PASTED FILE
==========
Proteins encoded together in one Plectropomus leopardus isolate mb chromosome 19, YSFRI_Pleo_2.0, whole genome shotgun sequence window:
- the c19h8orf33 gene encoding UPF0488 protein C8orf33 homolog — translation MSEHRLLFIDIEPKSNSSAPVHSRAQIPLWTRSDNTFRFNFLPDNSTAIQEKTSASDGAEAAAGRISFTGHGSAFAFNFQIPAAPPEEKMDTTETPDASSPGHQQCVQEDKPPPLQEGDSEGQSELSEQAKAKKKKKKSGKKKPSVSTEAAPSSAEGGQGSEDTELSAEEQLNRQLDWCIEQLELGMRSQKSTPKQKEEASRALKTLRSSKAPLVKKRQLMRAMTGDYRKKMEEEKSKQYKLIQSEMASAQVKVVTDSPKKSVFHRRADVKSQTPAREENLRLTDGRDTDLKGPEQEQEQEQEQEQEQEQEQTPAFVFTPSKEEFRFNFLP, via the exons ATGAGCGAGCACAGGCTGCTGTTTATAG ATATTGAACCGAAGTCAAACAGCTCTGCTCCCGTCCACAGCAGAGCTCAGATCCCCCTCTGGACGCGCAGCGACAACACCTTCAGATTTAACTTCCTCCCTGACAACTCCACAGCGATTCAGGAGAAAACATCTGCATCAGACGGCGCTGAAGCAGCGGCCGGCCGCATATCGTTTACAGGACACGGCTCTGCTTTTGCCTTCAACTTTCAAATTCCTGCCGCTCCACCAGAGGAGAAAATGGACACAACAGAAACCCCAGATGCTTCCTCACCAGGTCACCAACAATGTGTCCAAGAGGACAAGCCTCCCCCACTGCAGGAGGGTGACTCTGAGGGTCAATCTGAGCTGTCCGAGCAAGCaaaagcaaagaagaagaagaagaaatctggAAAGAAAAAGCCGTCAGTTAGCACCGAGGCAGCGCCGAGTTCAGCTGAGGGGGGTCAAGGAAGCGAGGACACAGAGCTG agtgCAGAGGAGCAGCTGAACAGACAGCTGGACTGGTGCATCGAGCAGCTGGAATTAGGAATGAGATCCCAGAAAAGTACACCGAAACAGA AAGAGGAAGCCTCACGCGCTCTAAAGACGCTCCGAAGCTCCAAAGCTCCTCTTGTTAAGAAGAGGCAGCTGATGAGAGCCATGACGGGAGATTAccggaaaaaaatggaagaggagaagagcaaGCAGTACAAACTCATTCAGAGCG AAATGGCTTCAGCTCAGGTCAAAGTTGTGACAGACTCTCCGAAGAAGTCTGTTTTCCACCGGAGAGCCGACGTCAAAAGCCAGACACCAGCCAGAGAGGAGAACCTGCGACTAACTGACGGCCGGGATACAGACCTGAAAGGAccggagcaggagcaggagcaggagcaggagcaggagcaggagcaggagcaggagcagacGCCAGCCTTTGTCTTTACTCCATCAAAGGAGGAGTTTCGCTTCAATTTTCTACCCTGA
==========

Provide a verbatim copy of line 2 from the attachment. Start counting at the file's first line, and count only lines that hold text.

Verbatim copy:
- the c19h8orf33 gene encoding UPF0488 protein C8orf33 homolog — translation MSEHRLLFIDIEPKSNSSAPVHSRAQIPLWTRSDNTFRFNFLPDNSTAIQEKTSASDGAEAAAGRISFTGHGSAFAFNFQIPAAPPEEKMDTTETPDASSPGHQQCVQEDKPPPLQEGDSEGQSELSEQAKAKKKKKKSGKKKPSVSTEAAPSSAEGGQGSEDTELSAEEQLNRQLDWCIEQLELGMRSQKSTPKQKEEASRALKTLRSSKAPLVKKRQLMRAMTGDYRKKMEEEKSKQYKLIQSEMASAQVKVVTDSPKKSVFHRRADVKSQTPAREENLRLTDGRDTDLKGPEQEQEQEQEQEQEQEQEQTPAFVFTPSKEEFRFNFLP, via the exons ATGAGCGAGCACAGGCTGCTGTTTATAG ATATTGAACCGAAGTCAAACAGCTCTGCTCCCGTCCACAGCAGAGCTCAGATCCCCCTCTGGACGCGCAGCGACAACACCTTCAGATTTAACTTCCTCCCTGACAACTCCACAGCGATTCAGGAGAAAACATCTGCATCAGACGGCGCTGAAGCAGCGGCCGGCCGCATATCGTTTACAGGACACGGCTCTGCTTTTGCCTTCAACTTTCAAATTCCTGCCGCTCCACCAGAGGAGAAAATGGACACAACAGAAACCCCAGATGCTTCCTCACCAGGTCACCAACAATGTGTCCAAGAGGACAAGCCTCCCCCACTGCAGGAGGGTGACTCTGAGGGTCAATCTGAGCTGTCCGAGCAAGCaaaagcaaagaagaagaagaagaaatctggAAAGAAAAAGCCGTCAGTTAGCACCGAGGCAGCGCCGAGTTCAGCTGAGGGGGGTCAAGGAAGCGAGGACACAGAGCTG agtgCAGAGGAGCAGCTGAACAGACAGCTGGACTGGTGCATCGAGCAGCTGGAATTAGGAATGAGATCCCAGAAAAGTACACCGAAACAGA AAGAGGAAGCCTCACGCGCTCTAAAGACGCTCCGAAGCTCCAAAGCTCCTCTTGTTAAGAAGAGGCAGCTGATGAGAGCCATGACGGGAGATTAccggaaaaaaatggaagaggagaagagcaaGCAGTACAAACTCATTCAGAGCG AAATGGCTTCAGCTCAGGTCAAAGTTGTGACAGACTCTCCGAAGAAGTCTGTTTTCCACCGGAGAGCCGACGTCAAAAGCCAGACACCAGCCAGAGAGGAGAACCTGCGACTAACTGACGGCCGGGATACAGACCTGAAAGGAccggagcaggagcaggagcaggagcaggagcaggagcaggagcaggagcaggagcagacGCCAGCCTTTGTCTTTACTCCATCAAAGGAGGAGTTTCGCTTCAATTTTCTACCCTGA